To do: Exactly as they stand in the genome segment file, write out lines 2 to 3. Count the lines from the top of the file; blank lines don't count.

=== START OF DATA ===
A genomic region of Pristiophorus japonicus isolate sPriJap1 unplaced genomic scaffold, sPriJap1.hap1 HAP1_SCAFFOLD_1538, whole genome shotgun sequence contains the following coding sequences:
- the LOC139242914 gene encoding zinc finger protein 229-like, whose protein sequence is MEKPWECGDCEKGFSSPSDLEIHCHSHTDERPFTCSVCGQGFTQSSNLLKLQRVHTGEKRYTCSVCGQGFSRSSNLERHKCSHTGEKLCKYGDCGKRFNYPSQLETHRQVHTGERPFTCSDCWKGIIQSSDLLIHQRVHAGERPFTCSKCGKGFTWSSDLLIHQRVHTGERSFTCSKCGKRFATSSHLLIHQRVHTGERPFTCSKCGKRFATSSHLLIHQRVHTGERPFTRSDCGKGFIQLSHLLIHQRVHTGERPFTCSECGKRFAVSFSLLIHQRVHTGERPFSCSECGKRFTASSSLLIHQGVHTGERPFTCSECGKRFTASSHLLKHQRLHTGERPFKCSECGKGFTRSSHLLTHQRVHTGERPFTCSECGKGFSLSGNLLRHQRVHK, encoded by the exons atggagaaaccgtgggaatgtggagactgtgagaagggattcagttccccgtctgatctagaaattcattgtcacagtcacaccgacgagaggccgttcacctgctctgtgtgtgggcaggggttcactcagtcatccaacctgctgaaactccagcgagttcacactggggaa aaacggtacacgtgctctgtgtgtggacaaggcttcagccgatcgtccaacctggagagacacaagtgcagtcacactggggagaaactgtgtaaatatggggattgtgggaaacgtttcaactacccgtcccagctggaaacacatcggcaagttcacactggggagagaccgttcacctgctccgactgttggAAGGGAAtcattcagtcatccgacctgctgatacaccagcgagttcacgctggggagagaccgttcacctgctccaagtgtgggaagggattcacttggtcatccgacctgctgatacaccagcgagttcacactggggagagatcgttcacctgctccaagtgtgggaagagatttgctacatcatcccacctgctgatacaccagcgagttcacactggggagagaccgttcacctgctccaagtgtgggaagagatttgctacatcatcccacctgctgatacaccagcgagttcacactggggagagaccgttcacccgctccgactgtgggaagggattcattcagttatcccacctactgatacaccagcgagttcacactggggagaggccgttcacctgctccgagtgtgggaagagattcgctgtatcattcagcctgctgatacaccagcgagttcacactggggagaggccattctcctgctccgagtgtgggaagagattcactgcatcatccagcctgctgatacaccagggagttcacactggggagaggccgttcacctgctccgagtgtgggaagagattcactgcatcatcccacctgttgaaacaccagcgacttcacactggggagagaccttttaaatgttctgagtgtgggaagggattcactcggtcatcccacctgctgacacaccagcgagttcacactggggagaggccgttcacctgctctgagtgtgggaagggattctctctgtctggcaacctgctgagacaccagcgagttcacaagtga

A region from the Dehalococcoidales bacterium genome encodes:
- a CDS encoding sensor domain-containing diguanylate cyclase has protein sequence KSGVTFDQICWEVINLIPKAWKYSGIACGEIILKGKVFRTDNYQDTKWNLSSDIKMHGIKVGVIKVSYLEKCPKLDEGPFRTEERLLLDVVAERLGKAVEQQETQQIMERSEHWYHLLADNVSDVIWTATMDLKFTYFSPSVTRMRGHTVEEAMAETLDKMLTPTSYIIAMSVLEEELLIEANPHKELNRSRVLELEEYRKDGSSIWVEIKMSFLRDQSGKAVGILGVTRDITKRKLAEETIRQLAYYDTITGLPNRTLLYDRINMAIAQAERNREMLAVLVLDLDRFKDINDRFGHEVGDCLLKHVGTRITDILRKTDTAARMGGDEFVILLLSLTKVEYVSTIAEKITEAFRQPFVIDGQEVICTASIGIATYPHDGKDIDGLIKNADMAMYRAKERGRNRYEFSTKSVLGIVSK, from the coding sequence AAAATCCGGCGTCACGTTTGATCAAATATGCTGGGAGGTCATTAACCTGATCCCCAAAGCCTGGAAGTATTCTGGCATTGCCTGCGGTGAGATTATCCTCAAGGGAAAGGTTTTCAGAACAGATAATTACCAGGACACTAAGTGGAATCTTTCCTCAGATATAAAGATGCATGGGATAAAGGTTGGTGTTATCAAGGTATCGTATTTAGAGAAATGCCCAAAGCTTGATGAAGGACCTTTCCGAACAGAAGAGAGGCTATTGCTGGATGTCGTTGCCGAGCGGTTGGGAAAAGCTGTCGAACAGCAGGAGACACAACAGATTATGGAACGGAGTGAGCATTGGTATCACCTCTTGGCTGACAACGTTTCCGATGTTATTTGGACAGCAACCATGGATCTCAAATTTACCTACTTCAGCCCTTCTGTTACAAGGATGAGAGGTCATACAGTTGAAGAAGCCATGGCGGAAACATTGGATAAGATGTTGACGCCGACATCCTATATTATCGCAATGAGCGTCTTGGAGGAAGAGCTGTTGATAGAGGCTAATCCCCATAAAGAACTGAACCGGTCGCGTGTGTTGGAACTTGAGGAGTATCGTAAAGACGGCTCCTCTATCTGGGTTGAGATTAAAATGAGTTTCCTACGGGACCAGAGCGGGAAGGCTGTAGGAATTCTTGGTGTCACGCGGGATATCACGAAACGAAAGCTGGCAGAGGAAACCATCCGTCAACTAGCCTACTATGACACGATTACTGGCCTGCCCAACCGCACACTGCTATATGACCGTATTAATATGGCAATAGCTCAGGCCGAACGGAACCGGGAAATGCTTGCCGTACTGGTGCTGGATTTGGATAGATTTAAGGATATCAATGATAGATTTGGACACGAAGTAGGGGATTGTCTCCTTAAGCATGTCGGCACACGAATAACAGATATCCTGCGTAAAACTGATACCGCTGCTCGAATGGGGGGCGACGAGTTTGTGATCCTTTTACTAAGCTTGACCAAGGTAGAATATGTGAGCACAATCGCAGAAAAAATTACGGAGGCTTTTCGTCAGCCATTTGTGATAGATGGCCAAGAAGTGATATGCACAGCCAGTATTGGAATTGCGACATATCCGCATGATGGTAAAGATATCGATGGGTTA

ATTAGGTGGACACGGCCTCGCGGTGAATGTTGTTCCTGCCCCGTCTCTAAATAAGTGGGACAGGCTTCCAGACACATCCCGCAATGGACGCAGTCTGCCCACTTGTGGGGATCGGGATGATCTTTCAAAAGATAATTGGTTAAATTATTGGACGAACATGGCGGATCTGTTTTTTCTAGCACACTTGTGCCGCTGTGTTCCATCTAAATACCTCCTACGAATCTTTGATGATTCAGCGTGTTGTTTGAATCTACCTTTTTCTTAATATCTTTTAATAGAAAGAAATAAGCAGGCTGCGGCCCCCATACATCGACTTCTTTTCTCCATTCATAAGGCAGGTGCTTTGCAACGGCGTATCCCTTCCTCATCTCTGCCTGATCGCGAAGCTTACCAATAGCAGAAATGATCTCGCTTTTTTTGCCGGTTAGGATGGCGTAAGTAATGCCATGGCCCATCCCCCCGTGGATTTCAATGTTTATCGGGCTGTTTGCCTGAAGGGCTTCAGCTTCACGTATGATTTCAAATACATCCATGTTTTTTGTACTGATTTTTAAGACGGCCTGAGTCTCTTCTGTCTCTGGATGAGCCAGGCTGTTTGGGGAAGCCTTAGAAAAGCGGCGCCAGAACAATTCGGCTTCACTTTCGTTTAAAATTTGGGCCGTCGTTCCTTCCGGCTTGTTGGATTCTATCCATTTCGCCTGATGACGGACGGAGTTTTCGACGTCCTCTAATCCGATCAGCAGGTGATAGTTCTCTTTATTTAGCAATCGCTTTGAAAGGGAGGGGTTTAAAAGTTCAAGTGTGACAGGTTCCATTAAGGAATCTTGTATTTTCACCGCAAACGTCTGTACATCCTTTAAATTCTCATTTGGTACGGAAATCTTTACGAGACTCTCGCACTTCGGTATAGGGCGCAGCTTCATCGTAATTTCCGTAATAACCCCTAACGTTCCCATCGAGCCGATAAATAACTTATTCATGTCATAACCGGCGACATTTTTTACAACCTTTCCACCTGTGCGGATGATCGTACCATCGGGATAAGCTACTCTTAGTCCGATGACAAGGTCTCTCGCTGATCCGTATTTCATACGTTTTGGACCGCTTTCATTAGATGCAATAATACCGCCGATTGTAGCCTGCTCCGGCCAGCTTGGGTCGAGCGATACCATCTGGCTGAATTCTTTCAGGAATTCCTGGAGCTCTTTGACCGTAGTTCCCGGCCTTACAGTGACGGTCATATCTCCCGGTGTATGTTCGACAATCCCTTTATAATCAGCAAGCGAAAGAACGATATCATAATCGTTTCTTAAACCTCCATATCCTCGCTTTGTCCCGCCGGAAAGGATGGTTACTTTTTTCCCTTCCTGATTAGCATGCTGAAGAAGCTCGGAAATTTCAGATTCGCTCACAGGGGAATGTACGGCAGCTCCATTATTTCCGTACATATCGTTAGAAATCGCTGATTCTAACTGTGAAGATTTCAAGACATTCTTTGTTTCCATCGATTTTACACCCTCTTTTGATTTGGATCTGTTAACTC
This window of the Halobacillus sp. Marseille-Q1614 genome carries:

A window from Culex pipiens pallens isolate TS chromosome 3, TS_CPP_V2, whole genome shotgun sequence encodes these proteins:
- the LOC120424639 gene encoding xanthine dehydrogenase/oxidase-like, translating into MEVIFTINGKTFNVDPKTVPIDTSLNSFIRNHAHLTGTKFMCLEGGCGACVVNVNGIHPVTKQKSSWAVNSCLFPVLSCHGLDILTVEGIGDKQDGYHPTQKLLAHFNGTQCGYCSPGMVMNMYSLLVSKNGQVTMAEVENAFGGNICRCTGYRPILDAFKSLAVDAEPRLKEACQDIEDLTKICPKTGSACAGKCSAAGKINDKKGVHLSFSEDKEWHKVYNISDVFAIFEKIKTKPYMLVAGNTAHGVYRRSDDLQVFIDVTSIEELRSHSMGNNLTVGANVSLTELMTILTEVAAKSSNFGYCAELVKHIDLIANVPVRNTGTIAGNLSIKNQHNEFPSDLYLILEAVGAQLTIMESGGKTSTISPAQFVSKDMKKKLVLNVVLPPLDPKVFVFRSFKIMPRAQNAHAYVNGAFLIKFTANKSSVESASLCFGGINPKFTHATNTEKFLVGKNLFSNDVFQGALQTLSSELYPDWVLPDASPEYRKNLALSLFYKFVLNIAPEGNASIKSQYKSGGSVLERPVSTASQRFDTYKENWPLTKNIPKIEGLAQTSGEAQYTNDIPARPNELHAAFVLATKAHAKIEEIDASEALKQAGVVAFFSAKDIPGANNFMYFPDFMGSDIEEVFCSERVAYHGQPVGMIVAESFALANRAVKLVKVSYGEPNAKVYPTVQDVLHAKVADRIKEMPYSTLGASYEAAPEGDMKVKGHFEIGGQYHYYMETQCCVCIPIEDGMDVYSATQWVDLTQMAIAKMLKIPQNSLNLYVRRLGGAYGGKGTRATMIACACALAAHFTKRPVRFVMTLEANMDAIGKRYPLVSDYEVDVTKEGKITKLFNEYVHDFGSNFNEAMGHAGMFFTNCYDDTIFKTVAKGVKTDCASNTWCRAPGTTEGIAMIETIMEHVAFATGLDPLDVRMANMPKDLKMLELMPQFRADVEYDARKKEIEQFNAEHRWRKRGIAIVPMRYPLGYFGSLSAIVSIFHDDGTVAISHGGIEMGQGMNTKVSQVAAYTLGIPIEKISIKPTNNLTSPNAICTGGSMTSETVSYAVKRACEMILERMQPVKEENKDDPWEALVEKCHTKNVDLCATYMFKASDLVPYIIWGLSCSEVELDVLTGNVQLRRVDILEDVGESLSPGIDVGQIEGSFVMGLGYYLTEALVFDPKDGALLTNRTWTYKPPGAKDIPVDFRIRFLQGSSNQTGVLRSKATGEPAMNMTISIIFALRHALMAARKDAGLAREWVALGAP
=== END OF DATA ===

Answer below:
- the LOC139242914 gene encoding zinc finger protein 229-like, whose protein sequence is MEKPWECGDCEKGFSSPSDLEIHCHSHTDERPFTCSVCGQGFTQSSNLLKLQRVHTGEKRYTCSVCGQGFSRSSNLERHKCSHTGEKLCKYGDCGKRFNYPSQLETHRQVHTGERPFTCSDCWKGIIQSSDLLIHQRVHAGERPFTCSKCGKGFTWSSDLLIHQRVHTGERSFTCSKCGKRFATSSHLLIHQRVHTGERPFTCSKCGKRFATSSHLLIHQRVHTGERPFTRSDCGKGFIQLSHLLIHQRVHTGERPFTCSECGKRFAVSFSLLIHQRVHTGERPFSCSECGKRFTASSSLLIHQGVHTGERPFTCSECGKRFTASSHLLKHQRLHTGERPFKCSECGKGFTRSSHLLTHQRVHTGERPFTCSECGKGFSLSGNLLRHQRVHK, encoded by the exons atggagaaaccgtgggaatgtggagactgtgagaagggattcagttccccgtctgatctagaaattcattgtcacagtcacaccgacgagaggccgttcacctgctctgtgtgtgggcaggggttcactcagtcatccaacctgctgaaactccagcgagttcacactggggaa aaacggtacacgtgctctgtgtgtggacaaggcttcagccgatcgtccaacctggagagacacaagtgcagtcacactggggagaaactgtgtaaatatggggattgtgggaaacgtttcaactacccgtcccagctggaaacacatcggcaagttcacactggggagagaccgttcacctgctccgactgttggAAGGGAAtcattcagtcatccgacctgctgatacaccagcgagttcacgctggggagagaccgttcacctgctccaagtgtgggaagggattcacttggtcatccgacctgctgatacaccagcgagttcacactggggagagatcgttcacctgctccaagtgtgggaagagatttgctacatcatcccacctgctgatacaccagcgagttcacactggggagagaccgttcacctgctccaagtgtgggaagagatttgctacatcatcccacctgctgatacaccagcgagttcacactggggagagaccgttcacccgctccgactgtgggaagggattcattcagttatcccacctactgatacaccagcgagttcacactggggagaggccgttcacctgctccgagtgtgggaagagattcgctgtatcattcagcctgctgatacaccagcgagttcacactggggagaggccattctcctgctccgagtgtgggaagagattcactgcatcatccagcctgctgatacaccagggagttcacactggggagaggccgttcacctgctccgagtgtgggaagagattcactgcatcatcccacctgttgaaacaccagcgacttcacactggggagagaccttttaaatgttctgagtgtgggaagggattcactcggtcatcccacctgctgacacaccagcgagttcacactggggagaggccgttcacctgctctgagtgtgggaagggattctctctgtctggcaacctgctgagacaccagcgagttcacaagtga

A region from the Dehalococcoidales bacterium genome encodes: